This pattern of putting cause and effect on its head is well known: Israel will be portrayed as attacking innocent Palestinians while the true goal is to take out rockets launchers, destroy training camps, weapons depots, and eliminate terrorist masterminds who prefer to dwell and hide in civilian areas. These sympathy points would go far in encouraging Abbas in pursuing a UN vote on what better would have been negotiated bilaterally between the parties involved. As an example of this pattern Spanish Foreign Minister Trinidad Jimenez steps forward, wanting to push his European Union (EU) colleagues toward a unified stance in favor of unilateral Palestinian moves toward a declaration of statehood. The timing of this statement suggests a link to Israel’s response in the Gaza Strip. We learn: Few know as well as the PA how to turn a seeming setback into a public relations victory.
The gravest and therefore most important outcome of the string of terrorist acts, however, is that Hamas now controls the already fragile situation between Israel and Egypt at will. With this brazen daylight infiltration, supposedly even with use of Egyptian uniforms, Hamas created a situation that is fast spinning out of control. The fallout in Egypt, therefore, is dramatic and deeply troubling: Raging demonstrating crowds at the Israeli embassy in Cairo take down and burn the Israeli flag. This might be a mere glimpse of the hatred of Israel Egyptians share. Wednesday terrorist infiltration into Israel from Egypt’s grave incidents resulted not only in casualties on the Israeli and Palestinian sides, but also cost the lives of Egyptian security personnel, apparently hit during the Israeli chase after the terrorists returned back to the Sinai desert during their escape. Egypt’s military rulers assumed a confrontational posture of the Egyptians deaths while an alarmed international community rushed to de-escalate the tensions.
The current crisis provides Bibi with a chance to make an implicit statement about the dramatic turmoil that has engulfed the Arab World over the past eight months. He and his cabinet have so far refrained from doing so. Bibi’s determined and immediate response to the terror attacks will send a clear signal that Israel — while sympathetic to the popular demand of democracy and economic opportunity — will not leave unchallenged any attempt at undermining Israel’s security and/or her military superiority. Any vacuum that allows extremists to plan, prepare, and implement terrorist activities will be decisively challenged. After the ouster of Egyptian President Hosni Mubarak the security situation in the Sinai has deteriorated and, with shocking ease, been turned into a terrorist haven. For Israel there is every reason to condone hot pursuits of terrorist even onto Egyptian territory from where the perpetrators infiltrated Israel. This power vacuum had already had the Israeli government agree to an increase of Egyptian troops in the Sinai, in excess of the numbers stipulated in the Egyptian-Israeli peace treaty of 1979. This decision was based on the assumption that their presence would more effectively fight the radicalism there.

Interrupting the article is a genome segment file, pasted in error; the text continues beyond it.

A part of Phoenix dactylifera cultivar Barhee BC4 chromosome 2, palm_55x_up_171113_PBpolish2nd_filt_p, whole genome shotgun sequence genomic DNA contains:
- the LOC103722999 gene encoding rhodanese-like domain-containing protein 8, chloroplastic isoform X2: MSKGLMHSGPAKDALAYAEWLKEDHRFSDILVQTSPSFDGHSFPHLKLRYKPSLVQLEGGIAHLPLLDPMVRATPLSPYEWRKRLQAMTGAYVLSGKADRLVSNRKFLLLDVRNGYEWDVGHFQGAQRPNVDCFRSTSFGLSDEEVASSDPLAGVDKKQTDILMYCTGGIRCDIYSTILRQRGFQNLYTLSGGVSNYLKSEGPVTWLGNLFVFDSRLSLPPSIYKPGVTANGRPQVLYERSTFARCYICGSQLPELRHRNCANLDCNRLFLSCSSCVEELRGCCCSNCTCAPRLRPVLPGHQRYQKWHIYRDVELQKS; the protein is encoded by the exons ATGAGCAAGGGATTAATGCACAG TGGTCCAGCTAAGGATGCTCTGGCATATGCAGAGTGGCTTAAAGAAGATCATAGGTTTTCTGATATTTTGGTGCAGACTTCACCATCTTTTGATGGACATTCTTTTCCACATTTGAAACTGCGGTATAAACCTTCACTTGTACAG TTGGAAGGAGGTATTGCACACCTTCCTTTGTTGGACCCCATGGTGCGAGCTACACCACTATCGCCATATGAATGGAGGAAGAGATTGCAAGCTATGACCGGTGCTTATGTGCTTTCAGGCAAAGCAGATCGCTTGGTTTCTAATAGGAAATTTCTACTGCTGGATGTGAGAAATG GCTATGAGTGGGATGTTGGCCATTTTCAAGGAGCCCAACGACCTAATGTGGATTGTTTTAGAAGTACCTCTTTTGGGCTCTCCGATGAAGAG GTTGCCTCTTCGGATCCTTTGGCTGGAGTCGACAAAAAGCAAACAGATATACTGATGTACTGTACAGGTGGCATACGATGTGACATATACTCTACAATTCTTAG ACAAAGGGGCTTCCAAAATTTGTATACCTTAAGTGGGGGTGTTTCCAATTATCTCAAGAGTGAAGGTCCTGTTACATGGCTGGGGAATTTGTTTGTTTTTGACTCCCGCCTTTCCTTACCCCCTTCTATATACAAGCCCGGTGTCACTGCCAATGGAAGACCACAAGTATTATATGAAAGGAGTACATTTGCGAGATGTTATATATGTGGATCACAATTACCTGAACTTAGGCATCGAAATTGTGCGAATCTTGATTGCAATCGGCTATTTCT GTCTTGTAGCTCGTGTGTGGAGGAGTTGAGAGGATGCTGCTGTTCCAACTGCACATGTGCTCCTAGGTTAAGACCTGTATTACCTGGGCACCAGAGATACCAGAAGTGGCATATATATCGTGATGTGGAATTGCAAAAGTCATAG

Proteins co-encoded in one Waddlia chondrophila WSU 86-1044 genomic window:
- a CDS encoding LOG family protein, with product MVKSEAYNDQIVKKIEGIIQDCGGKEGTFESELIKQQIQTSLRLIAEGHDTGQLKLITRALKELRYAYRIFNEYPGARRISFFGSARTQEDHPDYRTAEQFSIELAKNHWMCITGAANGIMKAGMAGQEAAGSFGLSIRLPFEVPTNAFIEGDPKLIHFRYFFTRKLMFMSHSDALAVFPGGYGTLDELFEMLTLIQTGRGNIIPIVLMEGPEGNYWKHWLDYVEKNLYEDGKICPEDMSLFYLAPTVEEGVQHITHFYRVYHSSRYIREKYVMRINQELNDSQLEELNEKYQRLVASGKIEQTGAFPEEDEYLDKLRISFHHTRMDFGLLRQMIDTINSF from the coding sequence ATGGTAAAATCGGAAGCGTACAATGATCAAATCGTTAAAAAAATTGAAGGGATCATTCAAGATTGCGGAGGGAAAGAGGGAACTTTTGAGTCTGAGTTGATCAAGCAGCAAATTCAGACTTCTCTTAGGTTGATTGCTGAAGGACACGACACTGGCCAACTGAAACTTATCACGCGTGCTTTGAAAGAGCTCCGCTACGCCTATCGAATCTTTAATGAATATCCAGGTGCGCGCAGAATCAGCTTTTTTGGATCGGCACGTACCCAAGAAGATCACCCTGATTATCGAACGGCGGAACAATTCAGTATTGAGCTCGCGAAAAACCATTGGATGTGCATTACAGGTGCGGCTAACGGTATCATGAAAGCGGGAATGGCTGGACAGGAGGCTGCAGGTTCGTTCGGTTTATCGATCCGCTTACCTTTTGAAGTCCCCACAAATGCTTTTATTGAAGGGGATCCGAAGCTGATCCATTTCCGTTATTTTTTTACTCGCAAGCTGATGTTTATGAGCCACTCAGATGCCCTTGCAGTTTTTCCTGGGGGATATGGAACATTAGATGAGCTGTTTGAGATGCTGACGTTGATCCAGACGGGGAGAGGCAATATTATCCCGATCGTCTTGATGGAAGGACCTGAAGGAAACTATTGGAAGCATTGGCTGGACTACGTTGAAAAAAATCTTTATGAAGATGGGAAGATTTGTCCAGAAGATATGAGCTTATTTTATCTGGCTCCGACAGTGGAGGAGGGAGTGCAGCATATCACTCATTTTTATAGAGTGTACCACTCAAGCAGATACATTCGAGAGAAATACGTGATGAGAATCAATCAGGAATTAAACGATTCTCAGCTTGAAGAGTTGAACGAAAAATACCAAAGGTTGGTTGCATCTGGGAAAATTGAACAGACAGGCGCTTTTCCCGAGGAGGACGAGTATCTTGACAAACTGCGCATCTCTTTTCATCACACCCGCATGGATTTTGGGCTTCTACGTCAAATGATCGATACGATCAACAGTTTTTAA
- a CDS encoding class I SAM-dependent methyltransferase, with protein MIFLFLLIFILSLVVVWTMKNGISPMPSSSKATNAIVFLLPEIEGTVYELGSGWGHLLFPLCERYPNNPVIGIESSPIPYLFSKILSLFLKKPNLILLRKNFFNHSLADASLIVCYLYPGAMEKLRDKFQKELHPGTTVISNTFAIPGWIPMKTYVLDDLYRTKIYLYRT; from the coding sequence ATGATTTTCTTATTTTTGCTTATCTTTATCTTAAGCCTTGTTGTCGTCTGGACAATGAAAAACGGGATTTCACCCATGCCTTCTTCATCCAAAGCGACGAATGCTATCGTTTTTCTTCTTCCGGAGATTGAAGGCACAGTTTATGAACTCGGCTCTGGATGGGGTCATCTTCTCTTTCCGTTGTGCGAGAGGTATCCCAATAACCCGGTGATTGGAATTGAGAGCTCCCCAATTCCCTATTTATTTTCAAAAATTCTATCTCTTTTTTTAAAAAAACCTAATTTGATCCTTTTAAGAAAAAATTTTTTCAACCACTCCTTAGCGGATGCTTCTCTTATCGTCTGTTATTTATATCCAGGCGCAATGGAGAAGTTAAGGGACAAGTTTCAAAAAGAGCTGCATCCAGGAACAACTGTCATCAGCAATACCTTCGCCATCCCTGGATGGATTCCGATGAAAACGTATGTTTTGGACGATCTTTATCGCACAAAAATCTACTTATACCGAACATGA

Such an uncompromising fight led by Bibi will also send a clear message to Israel’s enemies, including Hezbollah in Lebanon: They shall not be under any illusion with regard to Israel. Israel will not allow radical groups and terrorists, emboldened by the Arab uprisings, to try to change the balance of power in the region, to attack Israel or to undermine the country’s deterrence.
Israeli Prime Minister Netanyahu is determined to send a signal of Israel’s resolve to defend herself against any challenge — and any challengers — to its security. This positioning is also a signal to the Obama administration, which hopes to avoid any escalation in an already sensitive situation in the region. While Israel is sympathetic to the Arab desire for democracy the government will not merely observe efforts to renew pan-Arab unity aimed against Israel. Bibi is at a crucial junction where he needs to pick one option. Whichever path he chooses will just be the lesser evil.
This post originally appeared at The Huffington Post and is reproduced here with permission.